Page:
And in verse 7: “I said to the city, ‘Surely you will fear me and accept correction!’ Then her dwelling would not be cut off, nor all my punishments come upon her. But they were still eager to act corruptly in all they did.”
The call to “seek the Lord” is found three times in Zephaniah’s prophecy. Amos used the same message more than a hundred years before, but – as we talked about last week – the revival did not last. This warning was as much for God’s chosen people as for the rest of the nations.
The nations. “Goyim”. Have you ever heard the word used in a Jewish context? It literally means “nations” in a generic sense – but has long been used to mean people who are not Jewish. In other words, the non-Jewish nations – the Gentiles.
Even though they were probably unaware of it before this, one of the messages from God through Zephaniah was that the Gentiles are subject to the same laws as the people of Judah – and will be punished for breaking those laws.
To the Philistines: “I will destroy you, and none will be left.”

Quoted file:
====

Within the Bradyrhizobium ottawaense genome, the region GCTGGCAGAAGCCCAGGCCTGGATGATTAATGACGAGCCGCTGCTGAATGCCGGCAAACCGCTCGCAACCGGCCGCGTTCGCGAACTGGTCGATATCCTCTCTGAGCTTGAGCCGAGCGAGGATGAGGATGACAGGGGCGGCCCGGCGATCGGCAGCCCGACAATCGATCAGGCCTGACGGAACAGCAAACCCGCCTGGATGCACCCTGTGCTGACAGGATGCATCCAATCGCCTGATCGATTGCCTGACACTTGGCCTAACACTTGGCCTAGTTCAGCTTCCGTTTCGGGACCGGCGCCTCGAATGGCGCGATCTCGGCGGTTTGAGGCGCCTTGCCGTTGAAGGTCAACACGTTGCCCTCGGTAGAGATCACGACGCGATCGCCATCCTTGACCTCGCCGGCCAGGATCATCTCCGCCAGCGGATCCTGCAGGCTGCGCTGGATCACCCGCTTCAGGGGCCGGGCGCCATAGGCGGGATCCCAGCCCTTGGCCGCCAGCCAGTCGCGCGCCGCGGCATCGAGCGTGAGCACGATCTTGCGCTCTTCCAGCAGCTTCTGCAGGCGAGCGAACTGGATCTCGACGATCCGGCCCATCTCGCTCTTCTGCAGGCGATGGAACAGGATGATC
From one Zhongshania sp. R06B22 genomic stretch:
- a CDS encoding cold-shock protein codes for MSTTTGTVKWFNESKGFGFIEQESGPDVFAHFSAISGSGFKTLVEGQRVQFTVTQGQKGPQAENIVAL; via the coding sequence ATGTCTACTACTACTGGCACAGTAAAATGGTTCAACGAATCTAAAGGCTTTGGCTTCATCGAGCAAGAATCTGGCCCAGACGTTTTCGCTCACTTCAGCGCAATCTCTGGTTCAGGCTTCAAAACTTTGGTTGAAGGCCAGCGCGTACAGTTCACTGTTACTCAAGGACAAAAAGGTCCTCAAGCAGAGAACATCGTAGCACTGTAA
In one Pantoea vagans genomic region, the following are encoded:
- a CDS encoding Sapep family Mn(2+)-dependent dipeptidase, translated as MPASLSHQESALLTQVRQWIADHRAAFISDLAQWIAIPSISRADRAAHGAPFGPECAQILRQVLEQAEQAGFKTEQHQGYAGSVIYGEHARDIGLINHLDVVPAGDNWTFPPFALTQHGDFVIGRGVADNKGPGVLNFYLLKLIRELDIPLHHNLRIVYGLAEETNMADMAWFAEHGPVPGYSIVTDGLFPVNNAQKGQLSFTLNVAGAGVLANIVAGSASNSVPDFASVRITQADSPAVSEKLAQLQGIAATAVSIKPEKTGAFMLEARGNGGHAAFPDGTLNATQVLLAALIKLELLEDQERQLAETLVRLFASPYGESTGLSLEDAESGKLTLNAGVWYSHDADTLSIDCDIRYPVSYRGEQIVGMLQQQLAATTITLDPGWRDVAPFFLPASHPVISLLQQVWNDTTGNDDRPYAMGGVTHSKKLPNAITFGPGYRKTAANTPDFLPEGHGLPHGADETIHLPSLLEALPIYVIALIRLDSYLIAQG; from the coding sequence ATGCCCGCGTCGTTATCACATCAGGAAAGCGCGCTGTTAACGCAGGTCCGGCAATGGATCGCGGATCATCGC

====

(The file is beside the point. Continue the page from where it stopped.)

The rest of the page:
To Moab and Ammon: “Surely Moab will become like Sodom, the Ammonites like Gomorrah – a place of weeds and salt pits, a wasteland forever.”
To Ethiopia and the neighboring region: “You too, O Cushites, will be slain by my sword.”
And to Assyria – which had conquered the Northern Kingdom of Israel almost a hundred years before: “She said to herself, ‘I am, and there is none besides me.’ What a ruin she has become, a lair for wild beasts! All who pass by her scoff and shake their fists.”
However – the mercy and forgiveness of God is also available to the Gentiles, just as it is to the Chosen People – and through the same means: by seeking the Lord.
We hear echoes in this passage of the second Psalm – the first of the Psalms about the coming Messiah – which asks: